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Still a well kept secret. The district neighbours the Vorarlberg region in Austria to the west and Bavaria in Germany to the north. Not far from Germany's most visited attraction the 19th-century Romanesque Revival palace: Neuschwanstein Castle.

Curves of the beautiful Hahntennjoch Pass in the Austrian Tyrol

Mostly locals and German speaking tourists use the pass since they can read the signs. Others often divert around it to connect the upper valley of the river Inn with the Lechtal valley in the Austrian Alps.



They miss out on a very scenic and stunning 29 kilometres long high alpine road, with first wooded areas and tall pines, followed by moonlike barren rocks and an oasis with green meadows and impressive mountain tips on the top.


Before the actual pass begins there is a nice section of 8 to 10 sweeping cambered bends and you know this can only become exciting. After a number of switchbacks and a two kilometres stretch of road that is literally carved into the rock you will reach the peak on 1894 meters above sea level.

At the summit the scenery turns more and more picturesque and retains a wild, rugged natural beauty. There is a big car park on the top, but no restaurant or souvenir shop.


However a  few chocolate box villages later some friendly roadside eateries are expecting your visit inside a green valley with a wonderful fast sweeping country road.

The Hahntennjoch Pass is not only very exciting with constant changing scenery, but also of excellent built quality. Like most roads in Austria and unlike others: this road is even free to ride on.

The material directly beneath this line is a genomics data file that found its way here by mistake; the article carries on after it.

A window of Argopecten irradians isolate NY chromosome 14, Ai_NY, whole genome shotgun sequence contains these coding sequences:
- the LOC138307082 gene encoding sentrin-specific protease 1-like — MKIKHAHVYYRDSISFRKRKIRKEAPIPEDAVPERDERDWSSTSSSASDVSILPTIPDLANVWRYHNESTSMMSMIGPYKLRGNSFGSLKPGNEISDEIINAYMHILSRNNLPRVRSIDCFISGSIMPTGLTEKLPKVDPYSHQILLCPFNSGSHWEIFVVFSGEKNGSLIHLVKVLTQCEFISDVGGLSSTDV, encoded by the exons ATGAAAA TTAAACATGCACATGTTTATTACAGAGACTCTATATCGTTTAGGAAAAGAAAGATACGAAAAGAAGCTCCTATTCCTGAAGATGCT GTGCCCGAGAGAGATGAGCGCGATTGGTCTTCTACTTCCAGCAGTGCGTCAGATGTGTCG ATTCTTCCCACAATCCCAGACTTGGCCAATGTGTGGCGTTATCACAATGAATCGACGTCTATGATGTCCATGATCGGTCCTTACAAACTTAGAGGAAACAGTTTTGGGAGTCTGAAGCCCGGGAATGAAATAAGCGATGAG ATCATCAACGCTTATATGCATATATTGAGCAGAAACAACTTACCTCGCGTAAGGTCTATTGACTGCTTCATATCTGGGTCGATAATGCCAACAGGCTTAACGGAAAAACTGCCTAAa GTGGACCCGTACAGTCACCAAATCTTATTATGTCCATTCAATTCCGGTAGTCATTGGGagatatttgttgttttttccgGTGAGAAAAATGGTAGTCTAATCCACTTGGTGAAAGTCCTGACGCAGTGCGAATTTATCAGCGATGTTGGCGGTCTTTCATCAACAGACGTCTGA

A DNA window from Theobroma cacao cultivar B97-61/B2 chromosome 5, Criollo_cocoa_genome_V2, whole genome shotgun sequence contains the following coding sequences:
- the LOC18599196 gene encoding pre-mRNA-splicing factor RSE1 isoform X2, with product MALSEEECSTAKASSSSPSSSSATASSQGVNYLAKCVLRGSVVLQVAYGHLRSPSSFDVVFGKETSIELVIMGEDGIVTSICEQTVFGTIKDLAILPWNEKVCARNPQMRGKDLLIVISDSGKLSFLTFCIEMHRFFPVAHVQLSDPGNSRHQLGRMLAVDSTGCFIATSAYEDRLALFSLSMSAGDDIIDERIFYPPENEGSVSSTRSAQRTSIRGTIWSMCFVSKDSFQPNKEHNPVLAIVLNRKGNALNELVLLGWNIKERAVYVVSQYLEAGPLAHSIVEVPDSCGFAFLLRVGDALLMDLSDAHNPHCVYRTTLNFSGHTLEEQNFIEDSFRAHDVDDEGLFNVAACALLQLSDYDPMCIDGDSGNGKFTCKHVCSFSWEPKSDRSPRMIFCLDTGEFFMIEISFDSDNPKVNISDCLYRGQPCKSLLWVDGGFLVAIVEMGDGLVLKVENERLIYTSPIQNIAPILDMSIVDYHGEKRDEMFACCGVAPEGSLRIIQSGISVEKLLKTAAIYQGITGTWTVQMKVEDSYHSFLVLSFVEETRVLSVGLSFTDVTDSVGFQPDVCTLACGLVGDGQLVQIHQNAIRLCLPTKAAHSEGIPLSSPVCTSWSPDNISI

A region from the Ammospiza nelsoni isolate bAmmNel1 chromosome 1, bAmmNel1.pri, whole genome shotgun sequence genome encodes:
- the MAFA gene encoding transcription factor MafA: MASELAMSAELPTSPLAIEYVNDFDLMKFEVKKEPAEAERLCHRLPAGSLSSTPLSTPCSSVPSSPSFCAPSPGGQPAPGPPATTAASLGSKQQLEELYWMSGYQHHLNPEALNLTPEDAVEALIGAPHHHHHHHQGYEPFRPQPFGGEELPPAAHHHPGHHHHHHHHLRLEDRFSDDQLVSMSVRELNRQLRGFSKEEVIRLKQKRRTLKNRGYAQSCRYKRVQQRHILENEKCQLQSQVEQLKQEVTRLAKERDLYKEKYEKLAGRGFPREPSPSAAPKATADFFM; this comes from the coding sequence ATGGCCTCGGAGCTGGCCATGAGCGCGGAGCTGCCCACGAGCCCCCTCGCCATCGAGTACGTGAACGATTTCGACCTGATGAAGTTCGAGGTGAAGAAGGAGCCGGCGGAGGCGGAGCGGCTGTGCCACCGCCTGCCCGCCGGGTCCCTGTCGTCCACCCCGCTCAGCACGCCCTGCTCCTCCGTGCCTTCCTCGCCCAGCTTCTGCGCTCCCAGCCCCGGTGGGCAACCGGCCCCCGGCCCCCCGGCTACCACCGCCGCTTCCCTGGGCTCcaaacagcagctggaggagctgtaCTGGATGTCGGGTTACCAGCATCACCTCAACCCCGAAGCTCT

The road was built between 1948 and 1969 by a handful of just 10 construction workers. Originally a plain gravel road, it was gradually widened and paved. Numerous small restaurants line the pass today and gladly look after visitors.

The scenery of the pass is very engaging, but like on every other road: keep your eyes on the Hahntennjoch Pass, take no risks. Watch out for cattle grids on the ground you can find especially at the start, end and peak of the pass.

The speed limits are 60 kmph, but that speed is hard to reach on a curvy road like this.  There is no need to rush anyway, the landscape is so beautiful that you should take your time.

Be aware that the Hahntennjoch Pass is at risk by so called "Muren" which are stone and mudslides, which go off in the Alps with hard rain and thunderstorms. Many warning signs refer to these dangers and should not be ignored.



Since 2004 an automatic system closes the road in case of blockage by avalanches, falling rocks, and mudslides. Gravel piles and rocks next to the road are impressive and make very clear what forces, mother nature works here. and are part of the experience.

Normally open from late May till end of October the road is generally closed during winter.

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